After that, you just need to wait for Rufus to actually create the bootable media. It will take at least a few minutes, especially if he is using an older flash drive.

Next, you need to restart your computer and change the boot order. Typically, your computer boots from the hard drive or solid-state drive that Windows is installed on.

RELATED: How to start your computer from a disk or USB drive

You need to move it from that drive to the new bootable USB drive you just created with Rufus. This process varies between computers and motherboard manufacturers. Usually, tapping the F2, Del, or F8 key will bring up a screen that lets you choose your startup device, but it could be a different key. If you don’t know which key to press and you are not prompted which key when the computer is starting up, consult your computer or motherboard manual. If you’ve lost your manual, that’s not a big deal: you can easily check which motherboard you have, and then find the manual on the manufacturer’s website.

RELATED: How to start your computer from a disk or USB drive

It’s smooth sailing after changing the boot order. Windows 11 will guide you through the rest of the installation process.

How to convert an existing Microsoft login to a local login

The easy solution using Rufus to install Windows 11 without a Microsoft account only appeared a few months before the Windows 11 2022 Update release, so most people currently using Windows 11 will have Microsoft logins.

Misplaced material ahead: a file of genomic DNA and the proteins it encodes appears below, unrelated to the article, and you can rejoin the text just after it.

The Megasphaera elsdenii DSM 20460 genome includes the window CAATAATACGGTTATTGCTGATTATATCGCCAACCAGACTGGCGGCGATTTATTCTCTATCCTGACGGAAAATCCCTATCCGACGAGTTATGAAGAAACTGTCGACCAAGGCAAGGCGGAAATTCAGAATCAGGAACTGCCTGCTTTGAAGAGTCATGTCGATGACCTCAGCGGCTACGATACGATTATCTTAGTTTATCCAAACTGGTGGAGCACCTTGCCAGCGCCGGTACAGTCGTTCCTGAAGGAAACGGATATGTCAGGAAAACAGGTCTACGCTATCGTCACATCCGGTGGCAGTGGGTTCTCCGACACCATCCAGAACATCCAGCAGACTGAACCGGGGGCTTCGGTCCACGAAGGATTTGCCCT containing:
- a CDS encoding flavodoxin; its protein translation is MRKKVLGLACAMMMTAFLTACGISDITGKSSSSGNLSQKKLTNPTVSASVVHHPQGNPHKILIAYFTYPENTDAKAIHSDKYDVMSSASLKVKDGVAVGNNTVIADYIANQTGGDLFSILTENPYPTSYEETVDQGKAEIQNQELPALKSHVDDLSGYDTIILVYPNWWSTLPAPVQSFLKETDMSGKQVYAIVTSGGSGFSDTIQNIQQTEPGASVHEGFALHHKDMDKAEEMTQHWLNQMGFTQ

Warning: If you use BitLocker and switch to a local account without backing up your recovery key, you might lose access to your data permanently. We explain how to do it.

Fortunately, Microsoft has included a feature that allows you to quickly convert a Microsoft-based login to a local login. Open the Settings app, click the “Accounts” tab, then click “Your Information.”

Advice: You can open the Settings app by pressing the Windows hotkey + i.

Scroll to the bottom and click “Sign in with a local account.” If you get a big popup warning you about your BitLocker key being backed up, Do not ignore it. Your drive is encrypted, and if something happens, you could lose access to all your files without the recovery key.

A warning message.  If you are using device encryption or BitLocker, you must first back up your recovery key.

Be sure to back up your BitLocker encryption key before continuing, then click the prompts below. You will need to choose a username, password, and password hint, then go to the next page and click “Logout and Finish.”

RELATED: How to back up your BitLocker recovery key in Windows 11

Choose a username, password, and password hint when creating your local account.

You should probably restart your PC even after logging out just to fix any weird errors that come up. You should also be careful now. Your account is a local-only account, which means Microsoft won’t be able to help you regain access if you forget something.

Also, if you attempt to encrypt your drive under a local account, you will be prompted to sign in to a Microsoft account to complete the process. That’s not exact – your drive will be encrypted even if you’re not logged in, so be sure to make a copy of your recovery key.